People aren’t sure what to think when they see me jamming to Earth Wind & Fire. But I didn’t grow up listening to jazz. Instead I lived in a house where mainly symphonic LPs emanated from a piece of furniture in the living room known as a Zenith console stereo. And when the turntable wasn’t spinning, my toddler twin brother and I would catch more than an occasional glimpse of Dick Clark’s American Bandstand from the playpen we shared that had a clear view of our black-and-white babysitter. These were my introductions to music, and possibly they explain why still, in addition to jazz, I listen to pop and orchestral music.
I love a fabulously infectious pop song, but for the most part I live, breathe and eat jazz. But whether pop or jazz, there’s nothing quite like the first time. For instance, I remember the first time I heard The Beatles. I was 6 years old, listening to Cousin Brucie spinning 45s out of New York City on a nine-volt battery-powered transistor radio — the primary means through which new music was discovered in the ’60s. The genius of the Fab Four heavily influenced my view of music and the world. I didn’t know anything about them, but it’s safe to say — and certainly I’m not alone in saying this — that their music opened my mind in certain ways. As the ’60s turned into the ’70s, I began to experience those sorts of musical epiphanies more with jazz than with pop.
When I was a poor college student, searching for new mind-opening music, I befriended a record shop manager who would encourage me to spend my “hard-earned” financial aid on the budget-priced records in the promo bin, which was where promotional LPs that radio stations sold to record stores were kept. There I discovered Lee Ritenour, Joanne Brackeen, Christopher Cross, Stanley Turrentine, Lauren Wood, Quincy Jones, Freddie Hubbard, Angela Bofill, George Duke and many other artists. Those acquisitions expanded my discography while the music and liner notes broadened my vocabulary. Oddly, I remember each first time with a new record. By the late ’70s, I had acquired quite an eclectic LP collection. By then radio played no role in my music life. Instead I discovered new music by pegging standout players on any given album and then acquiring other recordings on which they appeared. I would spend days searching for and selecting tracks to fill 90-minute cassette tapes that I recorded for my friends and me. (Notoriously, these tapes contained “the best music never heard before!”) Google and blank CDs would have saved me a lot of time back then.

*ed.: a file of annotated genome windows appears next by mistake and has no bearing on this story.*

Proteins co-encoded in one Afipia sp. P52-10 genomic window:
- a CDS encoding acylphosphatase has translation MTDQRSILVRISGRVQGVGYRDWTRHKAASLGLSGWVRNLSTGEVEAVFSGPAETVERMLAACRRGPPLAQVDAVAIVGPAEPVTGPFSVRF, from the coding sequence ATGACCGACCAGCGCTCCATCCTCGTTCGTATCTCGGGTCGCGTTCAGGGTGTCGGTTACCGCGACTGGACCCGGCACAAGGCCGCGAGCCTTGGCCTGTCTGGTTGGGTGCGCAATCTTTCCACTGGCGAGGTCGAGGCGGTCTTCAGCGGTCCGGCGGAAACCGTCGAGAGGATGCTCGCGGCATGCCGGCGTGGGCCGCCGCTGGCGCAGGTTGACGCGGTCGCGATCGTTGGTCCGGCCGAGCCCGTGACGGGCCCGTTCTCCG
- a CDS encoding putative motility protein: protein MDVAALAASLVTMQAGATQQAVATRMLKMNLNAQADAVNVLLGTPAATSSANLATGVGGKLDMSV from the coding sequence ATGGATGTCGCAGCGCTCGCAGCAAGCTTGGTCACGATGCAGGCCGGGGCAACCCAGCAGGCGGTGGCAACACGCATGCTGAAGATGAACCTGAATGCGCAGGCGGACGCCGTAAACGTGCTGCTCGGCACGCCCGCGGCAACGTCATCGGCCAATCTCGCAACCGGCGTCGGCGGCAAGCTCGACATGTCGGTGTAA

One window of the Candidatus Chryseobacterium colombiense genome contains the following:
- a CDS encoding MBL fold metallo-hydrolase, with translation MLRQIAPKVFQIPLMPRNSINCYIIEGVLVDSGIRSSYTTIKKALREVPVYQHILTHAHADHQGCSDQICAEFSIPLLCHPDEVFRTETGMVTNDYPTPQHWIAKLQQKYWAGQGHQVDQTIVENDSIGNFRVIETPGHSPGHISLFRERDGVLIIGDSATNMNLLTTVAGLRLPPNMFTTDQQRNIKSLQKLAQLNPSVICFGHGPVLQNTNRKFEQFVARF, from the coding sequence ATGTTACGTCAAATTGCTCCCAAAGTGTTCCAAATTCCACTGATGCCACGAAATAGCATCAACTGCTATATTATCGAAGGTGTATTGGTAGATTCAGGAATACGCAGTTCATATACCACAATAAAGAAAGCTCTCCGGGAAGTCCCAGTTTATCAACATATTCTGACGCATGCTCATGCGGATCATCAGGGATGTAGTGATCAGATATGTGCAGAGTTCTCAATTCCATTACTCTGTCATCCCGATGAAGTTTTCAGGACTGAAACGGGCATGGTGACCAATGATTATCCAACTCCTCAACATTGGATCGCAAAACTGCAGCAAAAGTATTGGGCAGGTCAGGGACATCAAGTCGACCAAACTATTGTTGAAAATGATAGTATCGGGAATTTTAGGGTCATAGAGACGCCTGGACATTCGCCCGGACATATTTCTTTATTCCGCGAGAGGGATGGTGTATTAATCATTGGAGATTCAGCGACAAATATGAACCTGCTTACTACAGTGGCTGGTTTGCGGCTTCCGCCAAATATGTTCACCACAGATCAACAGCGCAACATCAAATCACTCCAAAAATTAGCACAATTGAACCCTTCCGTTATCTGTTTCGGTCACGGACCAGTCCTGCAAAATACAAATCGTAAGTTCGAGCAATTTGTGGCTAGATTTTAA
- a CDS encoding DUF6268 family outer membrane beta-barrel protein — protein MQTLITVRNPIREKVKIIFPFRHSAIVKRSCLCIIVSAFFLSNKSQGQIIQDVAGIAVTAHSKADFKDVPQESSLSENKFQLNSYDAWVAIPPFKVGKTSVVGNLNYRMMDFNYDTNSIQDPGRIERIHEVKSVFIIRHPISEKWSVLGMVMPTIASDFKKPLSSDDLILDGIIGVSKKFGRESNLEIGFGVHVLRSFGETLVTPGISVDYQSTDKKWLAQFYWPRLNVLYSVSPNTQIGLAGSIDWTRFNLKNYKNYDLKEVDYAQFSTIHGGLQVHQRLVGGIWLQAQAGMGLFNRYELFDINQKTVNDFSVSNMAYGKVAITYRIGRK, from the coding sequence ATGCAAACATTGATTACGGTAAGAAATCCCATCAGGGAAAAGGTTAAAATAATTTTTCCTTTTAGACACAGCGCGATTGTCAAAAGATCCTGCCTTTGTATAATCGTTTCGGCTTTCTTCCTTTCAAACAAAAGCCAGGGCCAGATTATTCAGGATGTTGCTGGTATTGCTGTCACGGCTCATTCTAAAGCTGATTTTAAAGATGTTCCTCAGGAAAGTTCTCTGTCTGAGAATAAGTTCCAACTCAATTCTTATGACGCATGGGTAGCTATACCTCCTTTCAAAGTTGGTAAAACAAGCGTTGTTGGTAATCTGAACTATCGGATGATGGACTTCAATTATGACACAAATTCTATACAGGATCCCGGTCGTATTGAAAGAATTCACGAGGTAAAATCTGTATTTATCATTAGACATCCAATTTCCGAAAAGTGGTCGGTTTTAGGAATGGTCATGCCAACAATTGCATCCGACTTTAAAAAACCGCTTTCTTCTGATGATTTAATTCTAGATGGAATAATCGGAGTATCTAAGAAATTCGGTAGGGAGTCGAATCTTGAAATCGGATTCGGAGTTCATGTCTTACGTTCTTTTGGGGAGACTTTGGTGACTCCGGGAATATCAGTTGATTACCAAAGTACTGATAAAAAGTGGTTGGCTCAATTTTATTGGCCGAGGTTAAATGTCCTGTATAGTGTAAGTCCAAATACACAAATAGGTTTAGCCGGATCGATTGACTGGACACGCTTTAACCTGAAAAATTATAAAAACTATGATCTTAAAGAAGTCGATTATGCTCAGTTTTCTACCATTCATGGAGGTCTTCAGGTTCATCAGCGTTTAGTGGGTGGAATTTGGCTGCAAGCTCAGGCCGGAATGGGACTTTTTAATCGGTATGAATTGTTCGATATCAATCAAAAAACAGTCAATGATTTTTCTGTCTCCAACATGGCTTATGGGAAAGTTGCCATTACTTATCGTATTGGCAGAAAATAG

As some of you know, JAZZIZ’s genesis in the early ’80s reflected my strange little obsession to turn friends on to new music. Almost 30 years later, we still do this at the magazine, never so deliberatively as in our annual “Critics’ Choice” issue and on their accompanying CDs. In those issues — and this is one of them — our editors and critics sift through their stacks of CDs and let you know which albums, in their best estimation, rise to the top. You’ll notice that some have favorite artists that always seem to wind up on their lists. And I’m as guilty as any of them, rationalizing my repetition by choosing to believe that this is how our brains work, with a synapse that fires each time our favorite artist releases a new record — just like it did the first time.
—Michael Fagien (Founder, Editor and Publisher of JAZZIZ)